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Articles Posted in White Collar Crimes

didier-weemaels-36055-copy-300x251State Senator Tom Cullerton is now facing federal charges that embezzled funds from the Teamsters. Federal authorities are accusing Cullerton of collecting a nearly $190,000 salary plus bonuses for vehicle and cellphone usage. He is also said to have taken $64,000 in health and pension contributions while doing apparently nothing for the Teamsters union. 

Cullerton faced a grand jury indictment in August on one count of conspiracy to embezzle from a labor union, one count of lying about a public health matter, and 39 counts of embezzlement from a labor union. 

Cullerton is one of three elected officials to face federal charges amid a federal probe into corruption in Chicago and Illinois. Cullerton has pleaded not guilty to all charges and expressed eagerness to clear his good name. 

aidan-bartos-313782-copy-300x200The Chicago City Colleges ex-vice-chancellor has been charged alongside seven others for multiple counts of wire fraud. According to federal authorities, Sharod Gordon awarded contracts to a number of companies that had ties to Gordon’s relatives and other associates. In some cases, police say, no work was ever performed. Gordon’s ex-wife and other associates were charged in the $350,000 scheme to defraud the government. Gordon is accused of awarding the contracts in exchange for kickbacks—a clear violation of basic ethics and corruption statutes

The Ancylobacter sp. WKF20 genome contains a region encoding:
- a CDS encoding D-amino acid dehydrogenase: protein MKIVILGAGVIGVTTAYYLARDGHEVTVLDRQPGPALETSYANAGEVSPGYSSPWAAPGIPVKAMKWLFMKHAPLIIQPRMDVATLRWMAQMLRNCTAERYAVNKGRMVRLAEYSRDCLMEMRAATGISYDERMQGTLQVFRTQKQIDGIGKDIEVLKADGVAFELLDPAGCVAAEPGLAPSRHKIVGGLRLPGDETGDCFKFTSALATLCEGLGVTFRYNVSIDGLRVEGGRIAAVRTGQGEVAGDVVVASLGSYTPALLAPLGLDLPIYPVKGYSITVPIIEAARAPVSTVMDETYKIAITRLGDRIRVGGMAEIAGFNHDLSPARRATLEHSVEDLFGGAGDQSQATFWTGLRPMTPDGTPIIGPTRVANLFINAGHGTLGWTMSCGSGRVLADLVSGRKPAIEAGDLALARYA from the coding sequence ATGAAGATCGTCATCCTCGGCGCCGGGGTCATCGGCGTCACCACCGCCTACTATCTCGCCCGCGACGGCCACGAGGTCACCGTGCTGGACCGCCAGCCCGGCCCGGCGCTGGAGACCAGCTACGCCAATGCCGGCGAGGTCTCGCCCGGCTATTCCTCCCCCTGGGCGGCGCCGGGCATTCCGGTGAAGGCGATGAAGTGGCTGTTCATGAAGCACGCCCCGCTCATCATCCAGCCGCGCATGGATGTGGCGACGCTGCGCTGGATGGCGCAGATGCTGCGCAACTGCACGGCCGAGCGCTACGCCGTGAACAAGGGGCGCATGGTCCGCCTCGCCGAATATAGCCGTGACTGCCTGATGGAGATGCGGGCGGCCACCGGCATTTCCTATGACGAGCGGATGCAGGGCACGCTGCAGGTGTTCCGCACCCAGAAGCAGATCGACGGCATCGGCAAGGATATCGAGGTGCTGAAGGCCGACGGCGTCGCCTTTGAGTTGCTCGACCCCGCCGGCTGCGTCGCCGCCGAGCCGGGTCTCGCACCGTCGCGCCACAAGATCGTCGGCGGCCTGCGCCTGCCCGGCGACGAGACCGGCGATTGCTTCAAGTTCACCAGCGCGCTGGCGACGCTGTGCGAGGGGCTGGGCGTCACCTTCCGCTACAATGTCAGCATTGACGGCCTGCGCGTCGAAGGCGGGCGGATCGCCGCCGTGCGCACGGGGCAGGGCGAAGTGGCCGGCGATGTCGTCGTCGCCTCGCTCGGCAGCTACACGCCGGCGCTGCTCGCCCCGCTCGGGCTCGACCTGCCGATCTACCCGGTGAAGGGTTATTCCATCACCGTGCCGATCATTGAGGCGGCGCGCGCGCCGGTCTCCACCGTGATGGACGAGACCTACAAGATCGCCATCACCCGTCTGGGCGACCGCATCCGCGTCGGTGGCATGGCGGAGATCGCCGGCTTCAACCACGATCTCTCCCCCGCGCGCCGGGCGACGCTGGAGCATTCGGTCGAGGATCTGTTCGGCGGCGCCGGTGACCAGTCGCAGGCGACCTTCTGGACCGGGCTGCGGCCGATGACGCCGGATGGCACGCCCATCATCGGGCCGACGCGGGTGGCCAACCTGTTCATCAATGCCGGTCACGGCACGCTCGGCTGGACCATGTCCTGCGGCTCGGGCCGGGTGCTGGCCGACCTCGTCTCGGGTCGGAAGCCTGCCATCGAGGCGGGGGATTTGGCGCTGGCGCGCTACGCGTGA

The current chancellor, Juan Salgado, said that new safeguards were to be put in place to avoid future problems. Salgado said the district will hire a procurement director to vet all contracts prior to them being offered. This includes requiring potential vendors to provide an economic disclosure statement and be in business for at least two years.

What was Gordon’s Role?